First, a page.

1. Unless Jim stops burning the candle at both ends, he may ruin both his health and his prospects. He is certainly going the pace. If he were able to look into the future, he would not be so wild. There is no doubt that he will go to the bad. unless he changes his ways. In any case, he will not get on in the world, if he gives way to his inclinations so easily. If he tried to control himself, and live more quietly, it would be better for him. But he is game for anything, when he is in one of his wild moods. If a young man fools away the time that he should spend in study, he cannot expect to come off with flying colours in his examinations. But Jim makes fun of steadiness, and says that if it means drudgery, hard work is not worth while. According to him, a life that did not include women, wine, and cards, would not be life at all, but mere existence. He forgets that if you do not take advantage of your opportunities while you are young, your life must necessarily be a failure afterwards. Even supposing a man like that got over his folly later, and turned over a new leaf, it would probably be too late. If you should see him, I think you ought to try to persuade him of his foolishness. You might tell him that it is a shame to see a brilliant young fellow like him making a fool of himself. If you would try, I think it might do some good. Do you think you could? Unless we lay our heads together and find some way of getting him away from the company he is keeping, he will so to the dogs altogether. But as long as he meets all attempts to help him with high words, it will be difficult even for the friends of a lifetime to have patience with him. It would be difficult to expect anybody to lend a helping hand to a man. // he persisted, as Jim does, in placing a wrong construction on everything that is said to him. If only he realized that his friends are acting for the best, it might be possible to do something for him. But if he persists in calling everybody a busybody for taking an interest in his welfare, he must not be surprised if they draw in their horns. If he keeps on in that strain, everybody will give him up as a bad job. Supposing everybody were to behave as he does, what would become of the world? He says that it would be a better place to live in; and that he would be more impressed with my remarks, did he not suspect that I speak with my tongue in my cheek. It seems that he has heard rumors of my own gay and joyous youth. All I can say is that if his actions were to be considered as a norm of natural behaviour, then / should have been considered an anchorite by comparison. / should be the last person in the world to condemn a little fun. provided it did not interfere with the more serious business of life. A nation can only prosper on condition o that its citizens work hard and live soberly. Of course. if Jim is bent on picking quarrels with his best friends, he may do so, provided that he does not come running to them afterwards to make friends again. If he sows his wild oats, we are not going to reap the crop.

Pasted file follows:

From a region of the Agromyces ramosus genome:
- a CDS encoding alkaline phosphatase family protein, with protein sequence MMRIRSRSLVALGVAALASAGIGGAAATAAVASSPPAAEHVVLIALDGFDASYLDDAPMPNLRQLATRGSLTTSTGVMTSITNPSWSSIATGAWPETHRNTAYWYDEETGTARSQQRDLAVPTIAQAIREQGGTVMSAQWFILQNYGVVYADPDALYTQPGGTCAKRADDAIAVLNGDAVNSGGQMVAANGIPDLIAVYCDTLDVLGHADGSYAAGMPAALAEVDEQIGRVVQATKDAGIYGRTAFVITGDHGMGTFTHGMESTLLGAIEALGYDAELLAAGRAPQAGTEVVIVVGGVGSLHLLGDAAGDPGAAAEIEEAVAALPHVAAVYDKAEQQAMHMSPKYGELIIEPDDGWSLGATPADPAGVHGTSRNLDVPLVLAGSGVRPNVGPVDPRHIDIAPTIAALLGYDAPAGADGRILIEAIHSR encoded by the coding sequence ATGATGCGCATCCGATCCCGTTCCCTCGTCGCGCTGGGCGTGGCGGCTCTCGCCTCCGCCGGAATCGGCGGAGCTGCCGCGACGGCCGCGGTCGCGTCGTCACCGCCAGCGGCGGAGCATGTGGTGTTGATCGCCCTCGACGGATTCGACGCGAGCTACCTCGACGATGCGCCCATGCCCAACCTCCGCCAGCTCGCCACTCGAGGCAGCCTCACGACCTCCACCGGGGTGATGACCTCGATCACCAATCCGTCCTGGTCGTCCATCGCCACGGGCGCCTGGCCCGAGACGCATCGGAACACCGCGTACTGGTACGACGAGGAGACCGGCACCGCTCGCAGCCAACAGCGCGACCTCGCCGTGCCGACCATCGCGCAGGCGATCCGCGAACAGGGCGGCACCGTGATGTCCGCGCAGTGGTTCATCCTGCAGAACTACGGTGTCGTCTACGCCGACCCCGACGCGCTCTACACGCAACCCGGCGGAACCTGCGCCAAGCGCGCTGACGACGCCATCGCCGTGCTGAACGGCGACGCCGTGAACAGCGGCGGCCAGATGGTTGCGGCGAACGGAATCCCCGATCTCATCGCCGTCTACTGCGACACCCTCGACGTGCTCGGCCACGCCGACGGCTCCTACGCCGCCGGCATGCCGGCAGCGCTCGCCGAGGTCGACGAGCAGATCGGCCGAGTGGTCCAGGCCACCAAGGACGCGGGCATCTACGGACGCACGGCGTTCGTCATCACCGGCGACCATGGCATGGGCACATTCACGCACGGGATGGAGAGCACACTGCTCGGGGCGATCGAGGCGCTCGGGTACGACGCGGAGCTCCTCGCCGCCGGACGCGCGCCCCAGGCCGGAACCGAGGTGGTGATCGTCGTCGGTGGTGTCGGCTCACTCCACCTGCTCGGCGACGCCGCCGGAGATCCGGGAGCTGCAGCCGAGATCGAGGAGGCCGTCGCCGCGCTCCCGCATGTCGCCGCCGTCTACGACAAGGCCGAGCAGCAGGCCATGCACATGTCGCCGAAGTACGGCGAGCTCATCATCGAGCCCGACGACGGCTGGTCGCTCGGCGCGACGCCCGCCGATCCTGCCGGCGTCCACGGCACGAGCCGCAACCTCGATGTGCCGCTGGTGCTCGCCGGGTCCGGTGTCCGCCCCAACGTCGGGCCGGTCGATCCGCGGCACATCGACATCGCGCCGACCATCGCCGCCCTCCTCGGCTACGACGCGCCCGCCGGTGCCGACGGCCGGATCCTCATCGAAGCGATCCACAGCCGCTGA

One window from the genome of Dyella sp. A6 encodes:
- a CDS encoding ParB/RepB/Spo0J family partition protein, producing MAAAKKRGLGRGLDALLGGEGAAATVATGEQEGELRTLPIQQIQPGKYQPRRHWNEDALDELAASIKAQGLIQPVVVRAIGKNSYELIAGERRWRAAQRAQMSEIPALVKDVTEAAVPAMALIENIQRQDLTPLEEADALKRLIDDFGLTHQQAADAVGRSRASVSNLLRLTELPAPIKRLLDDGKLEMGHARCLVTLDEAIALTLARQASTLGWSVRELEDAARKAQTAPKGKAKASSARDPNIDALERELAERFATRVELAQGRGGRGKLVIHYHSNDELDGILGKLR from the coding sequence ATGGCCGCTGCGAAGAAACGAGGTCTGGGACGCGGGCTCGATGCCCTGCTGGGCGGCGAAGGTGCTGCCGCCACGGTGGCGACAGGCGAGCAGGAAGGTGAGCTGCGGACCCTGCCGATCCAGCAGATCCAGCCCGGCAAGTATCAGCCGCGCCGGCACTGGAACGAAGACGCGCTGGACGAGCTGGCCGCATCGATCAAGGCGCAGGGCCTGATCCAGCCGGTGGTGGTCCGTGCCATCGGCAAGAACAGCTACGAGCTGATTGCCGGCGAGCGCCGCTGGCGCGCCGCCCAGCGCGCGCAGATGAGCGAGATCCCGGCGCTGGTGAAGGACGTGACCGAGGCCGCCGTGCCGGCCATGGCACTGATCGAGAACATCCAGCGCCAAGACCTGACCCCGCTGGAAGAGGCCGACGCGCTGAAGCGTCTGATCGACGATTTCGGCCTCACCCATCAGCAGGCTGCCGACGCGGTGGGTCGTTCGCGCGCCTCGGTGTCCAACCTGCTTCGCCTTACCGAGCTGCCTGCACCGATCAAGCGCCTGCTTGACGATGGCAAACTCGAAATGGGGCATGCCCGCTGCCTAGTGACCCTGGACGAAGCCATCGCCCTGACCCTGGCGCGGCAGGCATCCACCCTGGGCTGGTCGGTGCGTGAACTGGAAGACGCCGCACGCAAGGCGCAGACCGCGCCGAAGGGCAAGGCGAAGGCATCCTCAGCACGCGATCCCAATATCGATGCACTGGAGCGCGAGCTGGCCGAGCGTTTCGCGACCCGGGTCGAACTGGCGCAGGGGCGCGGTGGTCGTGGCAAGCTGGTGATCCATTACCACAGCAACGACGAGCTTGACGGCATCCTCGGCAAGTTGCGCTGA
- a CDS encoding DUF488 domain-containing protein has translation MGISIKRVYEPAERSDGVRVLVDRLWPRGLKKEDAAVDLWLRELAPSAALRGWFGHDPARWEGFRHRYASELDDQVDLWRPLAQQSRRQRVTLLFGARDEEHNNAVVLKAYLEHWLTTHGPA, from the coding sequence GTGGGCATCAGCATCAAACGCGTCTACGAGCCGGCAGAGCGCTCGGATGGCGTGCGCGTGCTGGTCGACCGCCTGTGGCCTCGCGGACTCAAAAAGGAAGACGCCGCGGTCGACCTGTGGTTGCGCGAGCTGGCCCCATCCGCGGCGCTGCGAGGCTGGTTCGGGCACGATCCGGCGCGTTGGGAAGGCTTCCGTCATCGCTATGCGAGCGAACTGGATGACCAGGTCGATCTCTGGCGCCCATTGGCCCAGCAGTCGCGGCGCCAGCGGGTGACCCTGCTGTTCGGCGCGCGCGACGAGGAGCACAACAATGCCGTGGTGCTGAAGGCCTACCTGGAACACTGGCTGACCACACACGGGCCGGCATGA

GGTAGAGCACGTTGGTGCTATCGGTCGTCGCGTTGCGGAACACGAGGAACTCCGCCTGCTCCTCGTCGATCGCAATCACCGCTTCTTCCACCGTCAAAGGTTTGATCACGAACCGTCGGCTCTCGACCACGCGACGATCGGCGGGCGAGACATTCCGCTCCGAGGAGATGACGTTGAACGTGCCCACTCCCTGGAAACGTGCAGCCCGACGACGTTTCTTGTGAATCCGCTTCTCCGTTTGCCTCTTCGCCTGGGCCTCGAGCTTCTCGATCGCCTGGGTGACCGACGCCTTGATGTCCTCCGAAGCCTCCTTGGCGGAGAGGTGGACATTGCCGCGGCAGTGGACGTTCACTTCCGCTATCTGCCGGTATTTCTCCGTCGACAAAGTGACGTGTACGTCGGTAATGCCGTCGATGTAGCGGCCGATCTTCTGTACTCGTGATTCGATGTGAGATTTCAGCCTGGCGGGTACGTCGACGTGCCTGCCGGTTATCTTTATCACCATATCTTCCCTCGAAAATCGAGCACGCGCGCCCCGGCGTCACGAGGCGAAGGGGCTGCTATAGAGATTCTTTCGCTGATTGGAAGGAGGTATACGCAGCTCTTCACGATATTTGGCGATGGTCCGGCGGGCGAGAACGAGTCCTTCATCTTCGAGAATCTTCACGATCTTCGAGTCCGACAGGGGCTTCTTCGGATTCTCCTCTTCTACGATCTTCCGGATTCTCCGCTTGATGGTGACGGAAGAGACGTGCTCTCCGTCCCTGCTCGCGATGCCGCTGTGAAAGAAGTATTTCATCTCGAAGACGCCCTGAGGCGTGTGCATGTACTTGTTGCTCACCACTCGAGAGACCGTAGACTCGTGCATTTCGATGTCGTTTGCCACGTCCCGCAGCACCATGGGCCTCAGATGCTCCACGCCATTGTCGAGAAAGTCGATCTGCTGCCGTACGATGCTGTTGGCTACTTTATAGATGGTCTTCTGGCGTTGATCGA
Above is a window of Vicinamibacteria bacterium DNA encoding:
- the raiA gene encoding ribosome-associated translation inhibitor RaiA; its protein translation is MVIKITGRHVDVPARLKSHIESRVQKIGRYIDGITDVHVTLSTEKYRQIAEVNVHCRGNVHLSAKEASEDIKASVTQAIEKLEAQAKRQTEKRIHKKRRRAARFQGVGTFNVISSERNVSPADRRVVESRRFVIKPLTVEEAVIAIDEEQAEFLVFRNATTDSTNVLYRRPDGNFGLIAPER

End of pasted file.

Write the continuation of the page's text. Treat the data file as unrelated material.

2. I must visit Mrs. X. today, because she is not well again. If she were more careful of her health, she would not have theseattacks. Things would be different with her, if only she took the rest that she so badly needs. But she will not, unless somebody convinces her of the necessity for it. She would get into a state of nervous excitement, if her relatives were to press her too much about it. Supposing someone did so, it would only aggregate the already dangerous state in which she now finds herself. I dare say she could easily get better, provided she took a little more nourishment. But even supposing she did, it would probably be of little use, for she would immediately start overtaxing her strength again. She would work from dawn to dusk, provided she could stand on her feet. She tries to be patient, but finds it difficult. She says that if only people would remember how miserable cantankerousness makes those around them, sick people might be more patient. If she let her daughter Mary look after household matters, it would be a help. But she says that Mary is very young yet; and that the servants would probably not obey her. if she were in charge. I think that Mrs. X. is mistaken. I am sure that the servants would